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 Chronic Procrastination and Resistance: The Truth Behind Why we Procrastinate

 Top 10 Mistakes People Make when Trying to Change Behavior

 

Agilizing, Resistance and the Art of War



 

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I learned a lot about how to AVOID inner war by reading the “Art of War” by SunTzu.  I read the book because I wanted to better understand why “war” is so commonly used as in our culture as a metaphor for personal growth.  In my opinion, gardening and cultivation is a far more accurate metaphor for how personal growth really works.


To my surprise I found that Sun Tzu actually teaches that war should be used only as a last resort.  How interesting that so many people have misinterpreted or distorted his work or perhaps haven’t actually read the book in it’s entirety.

How unfortunate for us that war metaphors as so commonly used to teach self-development.  Teaching people to use war as a primary way of interacting with themselves, like “Conquering Your Inner Critic” or “Battling your Inner Demons” is a recipe for fostering chronic frustration, insecurity, depression and anxiety.

Another popular example of using war as a metaphor for engaging with the parts of ourselves we don’t understand is the book, “The War of Art by Steven Pressfield. He refers constantly to our inner resistance as “our inner enemy.”   This is not just a word problem.  It’s NOT TRUE.

In fact it’s worse than not true, believing you have an enemy inside you feeds and worsens the problem you are trying to solve.  The truth is that you have inner opposition and you NEED that part of you so that you can learn and grow.

rp_Agilizen-think-you-know-250x228.pngEnemies tend to hate you and not have your best interest at heart.  Opponents may challenge you but may also be your friend who cares about you deeply and wants you to succeed.  It is FAR more helpful to your personal relationship with yourself (and to your personal growth) to view your inner resistance as a challenging friend who is trying to give you difficult feedback but doesn’t have the right words.

Listening to that friend instead of fighting or trying to silence it is far more valuable to your personal growth, don’t you think? Even if you disagree with it, there is value in being challenged to fine-tune your thinking, and to become more creative and agile in your problem-solving, isn’t there?

Sun Tzu teaches that the most effective way of winning is never going to war.  It is a far superior strategy to avoid war and to turn your opponents into allies.

Another common myth is that The Art of War is about how to deal with enemies.  Interestingly, I found that he used the term “oppositional forces” and “opponents” rather than enemies. According to Sun Tzu, hate or disrespect for your opposition actually makes YOU weak…not them.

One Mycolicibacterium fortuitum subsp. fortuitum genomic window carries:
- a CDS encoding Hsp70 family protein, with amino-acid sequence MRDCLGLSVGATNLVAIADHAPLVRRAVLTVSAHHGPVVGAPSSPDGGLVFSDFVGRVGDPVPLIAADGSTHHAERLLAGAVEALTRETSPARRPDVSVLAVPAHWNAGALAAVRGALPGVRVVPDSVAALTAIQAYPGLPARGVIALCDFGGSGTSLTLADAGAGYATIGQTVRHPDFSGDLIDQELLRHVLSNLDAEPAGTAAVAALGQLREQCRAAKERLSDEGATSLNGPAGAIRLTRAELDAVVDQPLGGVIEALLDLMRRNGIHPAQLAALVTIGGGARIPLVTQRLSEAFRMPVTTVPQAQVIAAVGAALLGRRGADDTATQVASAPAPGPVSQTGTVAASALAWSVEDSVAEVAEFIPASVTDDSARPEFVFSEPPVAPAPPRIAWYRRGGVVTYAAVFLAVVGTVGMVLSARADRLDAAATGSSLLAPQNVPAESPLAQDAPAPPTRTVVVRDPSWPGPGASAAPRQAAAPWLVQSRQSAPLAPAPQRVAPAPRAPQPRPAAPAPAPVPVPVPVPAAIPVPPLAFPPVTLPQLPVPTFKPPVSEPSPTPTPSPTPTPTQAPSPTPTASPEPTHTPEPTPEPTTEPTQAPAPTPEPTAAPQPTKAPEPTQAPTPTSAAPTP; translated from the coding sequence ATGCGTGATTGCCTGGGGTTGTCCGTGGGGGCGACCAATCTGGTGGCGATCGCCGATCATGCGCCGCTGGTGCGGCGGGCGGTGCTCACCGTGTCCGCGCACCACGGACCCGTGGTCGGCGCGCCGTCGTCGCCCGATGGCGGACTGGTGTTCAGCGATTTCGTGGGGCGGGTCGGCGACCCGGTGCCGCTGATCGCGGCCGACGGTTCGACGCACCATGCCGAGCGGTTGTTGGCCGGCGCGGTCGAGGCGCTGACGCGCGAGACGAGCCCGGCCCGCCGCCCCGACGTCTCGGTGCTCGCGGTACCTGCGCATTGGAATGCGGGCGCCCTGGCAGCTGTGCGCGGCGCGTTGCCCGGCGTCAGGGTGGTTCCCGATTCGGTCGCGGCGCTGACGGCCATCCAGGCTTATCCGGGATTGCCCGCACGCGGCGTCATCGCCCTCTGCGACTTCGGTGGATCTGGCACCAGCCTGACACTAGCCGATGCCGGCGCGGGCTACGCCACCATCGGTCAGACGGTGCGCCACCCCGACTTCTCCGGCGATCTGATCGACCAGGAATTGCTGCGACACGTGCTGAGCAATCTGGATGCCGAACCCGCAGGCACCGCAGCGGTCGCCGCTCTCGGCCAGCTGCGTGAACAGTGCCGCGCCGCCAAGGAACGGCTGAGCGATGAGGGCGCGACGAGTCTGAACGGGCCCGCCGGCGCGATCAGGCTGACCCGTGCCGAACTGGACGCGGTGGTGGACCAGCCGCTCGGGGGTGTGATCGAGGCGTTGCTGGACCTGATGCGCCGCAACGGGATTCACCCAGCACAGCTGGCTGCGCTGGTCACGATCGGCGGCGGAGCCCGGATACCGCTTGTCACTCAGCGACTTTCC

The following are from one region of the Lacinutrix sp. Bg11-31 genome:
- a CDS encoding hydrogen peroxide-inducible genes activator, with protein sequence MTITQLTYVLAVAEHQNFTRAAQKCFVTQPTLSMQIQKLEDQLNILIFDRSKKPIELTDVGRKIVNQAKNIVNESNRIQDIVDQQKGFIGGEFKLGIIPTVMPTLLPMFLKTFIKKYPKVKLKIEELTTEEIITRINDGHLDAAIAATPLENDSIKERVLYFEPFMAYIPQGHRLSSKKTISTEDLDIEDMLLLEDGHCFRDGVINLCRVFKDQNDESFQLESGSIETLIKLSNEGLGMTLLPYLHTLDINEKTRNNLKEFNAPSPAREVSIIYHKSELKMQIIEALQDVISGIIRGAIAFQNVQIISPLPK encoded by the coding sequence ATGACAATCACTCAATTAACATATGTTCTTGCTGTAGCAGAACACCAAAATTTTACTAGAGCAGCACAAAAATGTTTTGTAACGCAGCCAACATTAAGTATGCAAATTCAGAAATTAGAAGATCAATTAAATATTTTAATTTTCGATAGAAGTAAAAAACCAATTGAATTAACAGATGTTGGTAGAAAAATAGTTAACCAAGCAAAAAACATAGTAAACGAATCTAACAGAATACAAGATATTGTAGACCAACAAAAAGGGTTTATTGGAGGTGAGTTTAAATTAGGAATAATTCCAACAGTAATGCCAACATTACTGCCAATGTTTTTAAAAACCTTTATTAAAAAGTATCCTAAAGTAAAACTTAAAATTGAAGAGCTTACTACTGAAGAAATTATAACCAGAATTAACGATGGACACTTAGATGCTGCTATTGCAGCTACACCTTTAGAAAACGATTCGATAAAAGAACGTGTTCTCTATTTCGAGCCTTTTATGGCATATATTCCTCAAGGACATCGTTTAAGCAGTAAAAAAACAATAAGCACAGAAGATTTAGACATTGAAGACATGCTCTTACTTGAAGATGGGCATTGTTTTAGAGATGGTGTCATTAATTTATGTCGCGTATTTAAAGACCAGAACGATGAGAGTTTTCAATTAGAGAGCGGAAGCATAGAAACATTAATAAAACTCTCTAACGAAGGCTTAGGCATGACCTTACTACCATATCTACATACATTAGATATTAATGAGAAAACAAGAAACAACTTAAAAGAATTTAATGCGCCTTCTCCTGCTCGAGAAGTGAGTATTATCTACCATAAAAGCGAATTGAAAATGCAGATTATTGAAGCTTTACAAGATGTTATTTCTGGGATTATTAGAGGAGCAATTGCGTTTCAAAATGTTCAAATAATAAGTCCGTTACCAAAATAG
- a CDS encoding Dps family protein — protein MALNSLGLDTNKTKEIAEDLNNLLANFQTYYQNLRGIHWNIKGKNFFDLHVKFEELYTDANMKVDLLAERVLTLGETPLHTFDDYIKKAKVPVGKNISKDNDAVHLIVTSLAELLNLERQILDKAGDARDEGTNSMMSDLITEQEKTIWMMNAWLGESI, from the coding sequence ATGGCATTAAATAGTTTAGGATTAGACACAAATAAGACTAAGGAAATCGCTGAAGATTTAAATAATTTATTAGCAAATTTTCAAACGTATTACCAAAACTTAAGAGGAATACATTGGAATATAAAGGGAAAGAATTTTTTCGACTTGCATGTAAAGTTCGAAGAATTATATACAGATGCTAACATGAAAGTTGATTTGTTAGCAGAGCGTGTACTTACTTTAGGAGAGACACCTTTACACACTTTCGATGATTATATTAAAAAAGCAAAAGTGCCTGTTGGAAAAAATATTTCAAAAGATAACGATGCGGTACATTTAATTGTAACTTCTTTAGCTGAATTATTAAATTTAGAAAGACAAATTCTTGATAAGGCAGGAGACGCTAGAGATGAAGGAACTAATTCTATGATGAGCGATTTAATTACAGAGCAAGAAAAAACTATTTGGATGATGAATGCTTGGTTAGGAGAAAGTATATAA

starting overThinking of your inner resistance as your natural opposition to “over-controlling” or “over-pressuring” makes a lot more sense.  When someone doesn’t listen to you and just tries to order you around, you resist, right?

If you are not listening to the part of yourself that isn’t “READY” to do what you are telling it to do, naturally you will resist yourself.  Wouldn’t it be more effective to engage in a conversation with your resistance than to start a fight? 

When you are resisting doing something you think you “should” be doing, try asking yourself one of more of these questions that help you “agilize” potential solutions instead of fighting a war you can’t win.

– What would help me feel more “ready” to do this?
– What time of day might I more naturally be inclined to do this?
– What’ would make this feel easier?
– What is the really value of doing this?
– What will the impact be? in the short term?
– How little of this could I do and call it good enough?
– What assumptions am I making about when, where, how, how much, how long, with who, how perfect, how many?
– What could I redesign to make this more attractive?

Focusing on readiness to do things rather than “pushing” or coercing yourself is much more effective and satisfying in the long run. Try it a couple times.

See how your resistance changes when your creative brain kicks in. : )

http://www.artofwarsuntzu.com/SunTzuEBook.htm

 

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Agilizing is the new Prioritizing

Did you know that the word “Prioritize” was first used in 1972 as part of presidential election? Seriously, before the 70’s people primarily talked about clarifying what there “priorities” were.  It wasn’t until a wave of trendy time management books were published in the 70’s that the word became popular.

inner conflict-war-with selfPrioritizing means to sequence things in order of importance.  The trouble with over-using the word prioritizing is that people have forgotten that prioritizing is only ONE way to sequence things on your TO DO list.  And often, prioritizing is NOT the best way to organize your To Do List!

All priorities are important otherwise they wouldn’t be priorities.
Trying to prioritize tasks requires deciding which priority is more important than another.

MANY MANY people get stuck in procrastination because they have so much trouble deciding whether one thing is more important than another and RIGHTLY SO!

Many priorities are of equal importance, but the fact is you STILL have to sequence and decide what to do in any given moment.   : )

Other strategies to order your To Do list include Continue reading

Agile Self-Leadership – Think of the parts of yourself as an inner team you lead – not control

I find that when self-control is either not an option, or simply not working, thinking of myself as having an inner  team requiring agile self-leadership is extremely helpful in getting things done. My team members are:

1. Inner Visionary – The Imaginative Self and Inner Delegator

The part of me that thinks about what needs doing or what is possible, what could be, thinks ahead and sees so much potential.InnerTeam-agile-self-leadership

 

2. Inner Designer and Agilizer

The part of me that listens to the vision, and to all the other parts of me and designs strategies to manifest the vision.